Mr. King decries the unwillingness of Latinos to assimilate. “I was taught that we have an American culture to which immigrants will assimilate,” he told the Times. “And I’m incredibly resentful that’s not what’s happening anymore.” Of course, American “culture” is deeply Calvinistic and deeply moralistic and deeply business-minded. De Tocqueville noted these things but even he would be shocked at how each of these cultural traits has become more pronounced in the intervening years. I am sure Mr. King has a story or two about running into a Latino whose English was not up to snuff. We who care about immigration reform must combat his “incredible resentment” not just with policies, but with other stories, stories that highlight the contributions immigrants make to this culture, as they always have, stories about the heart-rending challenges they face and overcome when they arrive.

Last night at the Knights of Columbus Convention, Cardinal Sean O’Malley spoke about his first weeks working at the Centro Hispanico in Washington. A man brought him a letter from his wife accusing him of abandoning her and his family. The many was working two jobs, as a dishwasher. He ate the food left untouched on the dirty plates so he would not have to spend money on food. He walked to work so he would not have to spend money on public transportation. He sent everything he had saved to his wife and family back in his home country. Friar Sean asked the man if he was sending checks or money orders. The man said that he sent cash and deposited it every week in the mailbox just outside the window. He pointed to it. Like a mail box, it had a bright blue top, part of a city beautification effort. It was a trash can. This is what it is like to adjust to a new culture. (And blessings on the Catholic Church for starting centers like the Centro Hispanico to which immigrants can turn as this man turned for help.) I do not know what Mr. King sees in this story. I know that there were gasps in the hotel ballroom last night as the Cardinal told this story. I know that any man who is willing to sacrifice so much for his family is a credit to any country he wants to call home.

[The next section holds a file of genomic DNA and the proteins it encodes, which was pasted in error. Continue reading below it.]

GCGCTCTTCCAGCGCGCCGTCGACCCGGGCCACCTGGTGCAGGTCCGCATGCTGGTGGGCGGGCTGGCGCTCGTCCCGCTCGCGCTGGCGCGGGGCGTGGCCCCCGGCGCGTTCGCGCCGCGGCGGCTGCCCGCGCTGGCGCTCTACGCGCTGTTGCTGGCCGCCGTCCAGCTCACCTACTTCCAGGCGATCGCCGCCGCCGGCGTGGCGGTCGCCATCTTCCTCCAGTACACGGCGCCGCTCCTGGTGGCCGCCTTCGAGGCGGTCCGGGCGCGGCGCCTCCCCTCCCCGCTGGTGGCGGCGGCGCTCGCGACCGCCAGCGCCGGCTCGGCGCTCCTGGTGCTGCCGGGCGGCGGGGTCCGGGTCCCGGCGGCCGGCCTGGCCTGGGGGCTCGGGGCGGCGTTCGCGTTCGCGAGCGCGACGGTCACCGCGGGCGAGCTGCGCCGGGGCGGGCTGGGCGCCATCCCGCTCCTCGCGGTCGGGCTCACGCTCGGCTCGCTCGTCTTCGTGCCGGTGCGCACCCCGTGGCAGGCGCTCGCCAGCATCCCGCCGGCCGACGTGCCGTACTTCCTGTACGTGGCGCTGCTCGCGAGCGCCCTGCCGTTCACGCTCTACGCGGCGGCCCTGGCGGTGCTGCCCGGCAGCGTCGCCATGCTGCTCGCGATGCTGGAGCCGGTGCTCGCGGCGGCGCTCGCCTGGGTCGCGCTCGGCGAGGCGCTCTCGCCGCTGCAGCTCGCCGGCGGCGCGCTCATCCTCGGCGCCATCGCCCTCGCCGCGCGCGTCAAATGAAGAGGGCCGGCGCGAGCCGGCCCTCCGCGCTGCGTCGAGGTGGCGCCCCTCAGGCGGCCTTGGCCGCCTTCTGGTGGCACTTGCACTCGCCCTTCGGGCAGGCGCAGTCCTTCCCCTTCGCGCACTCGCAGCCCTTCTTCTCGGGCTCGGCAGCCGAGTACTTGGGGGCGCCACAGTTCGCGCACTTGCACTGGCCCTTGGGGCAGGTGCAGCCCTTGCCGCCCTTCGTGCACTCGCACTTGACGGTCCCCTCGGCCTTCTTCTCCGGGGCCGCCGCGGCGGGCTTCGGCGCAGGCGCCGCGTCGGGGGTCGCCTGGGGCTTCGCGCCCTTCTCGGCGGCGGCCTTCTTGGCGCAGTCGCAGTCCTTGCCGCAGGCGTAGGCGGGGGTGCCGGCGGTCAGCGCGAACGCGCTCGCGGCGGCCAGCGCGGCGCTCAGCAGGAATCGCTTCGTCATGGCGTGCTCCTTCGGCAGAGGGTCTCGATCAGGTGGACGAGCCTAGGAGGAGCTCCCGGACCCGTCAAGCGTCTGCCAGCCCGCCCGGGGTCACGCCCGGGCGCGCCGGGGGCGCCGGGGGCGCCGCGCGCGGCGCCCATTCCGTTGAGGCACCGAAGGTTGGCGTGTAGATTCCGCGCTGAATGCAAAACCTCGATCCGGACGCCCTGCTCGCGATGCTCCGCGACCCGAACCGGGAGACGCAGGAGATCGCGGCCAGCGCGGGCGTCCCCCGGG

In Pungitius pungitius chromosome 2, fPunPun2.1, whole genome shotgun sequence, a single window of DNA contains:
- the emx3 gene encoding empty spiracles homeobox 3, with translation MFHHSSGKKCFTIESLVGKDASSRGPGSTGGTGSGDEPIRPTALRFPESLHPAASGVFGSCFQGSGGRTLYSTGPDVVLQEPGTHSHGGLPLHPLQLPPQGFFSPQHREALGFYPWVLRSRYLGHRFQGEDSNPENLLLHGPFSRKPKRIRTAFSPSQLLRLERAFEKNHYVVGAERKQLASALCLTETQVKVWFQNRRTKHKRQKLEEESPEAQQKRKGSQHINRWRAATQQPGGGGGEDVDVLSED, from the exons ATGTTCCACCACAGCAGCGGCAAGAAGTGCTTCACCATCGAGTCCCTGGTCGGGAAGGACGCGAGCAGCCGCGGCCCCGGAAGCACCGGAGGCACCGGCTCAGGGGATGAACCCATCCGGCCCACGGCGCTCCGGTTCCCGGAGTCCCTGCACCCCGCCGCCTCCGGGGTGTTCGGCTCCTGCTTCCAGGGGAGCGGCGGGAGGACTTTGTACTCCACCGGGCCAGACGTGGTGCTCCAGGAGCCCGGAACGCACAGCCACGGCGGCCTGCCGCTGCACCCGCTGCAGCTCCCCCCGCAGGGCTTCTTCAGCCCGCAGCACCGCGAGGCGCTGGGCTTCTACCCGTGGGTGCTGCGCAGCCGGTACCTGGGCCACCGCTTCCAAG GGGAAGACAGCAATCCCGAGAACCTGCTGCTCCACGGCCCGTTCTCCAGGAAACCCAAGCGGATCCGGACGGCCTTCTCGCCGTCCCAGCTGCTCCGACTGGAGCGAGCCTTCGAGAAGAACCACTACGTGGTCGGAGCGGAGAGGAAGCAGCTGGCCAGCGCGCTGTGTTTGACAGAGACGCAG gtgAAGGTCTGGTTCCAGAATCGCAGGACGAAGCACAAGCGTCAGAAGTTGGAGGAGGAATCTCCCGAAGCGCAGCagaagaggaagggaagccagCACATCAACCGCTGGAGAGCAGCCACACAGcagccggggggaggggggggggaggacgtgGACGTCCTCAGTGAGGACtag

This August, Mr. King and his allies are preparing to bombard House Republicans, urging them not to vote for any immigration reform bill that would include a path to legalization, still less citizenship, for the 11 million undocumented immigrants already here, already Americans in by book but already a source of bother – “disturbing the quiet of his leafy street” – and a threat to “American culture” to Mr. King. These opponents of reform are organized. They are angry. They are not interested in appeals to justice. We who wish to see reform passed must, like Cardinal Sean last night, tell the other side of the story, the side that sees hope, not a threat, in our immigrant brothers and sisters, who do not want them to entirely assimilate to our “American culture” because we recognize that our culture needs a healthy dose of what they bring: families that love each other, celebrate with each other, help each other, a faith that is not rooted in the troubled angriness of John Calvin and his angry God, a stance of encounter with the world that welcomes life and love, and keeps judgment at a distance, and does not let the arbiters of consumer culture define what is most significant in life. The immigrants need us but, even more, we need them.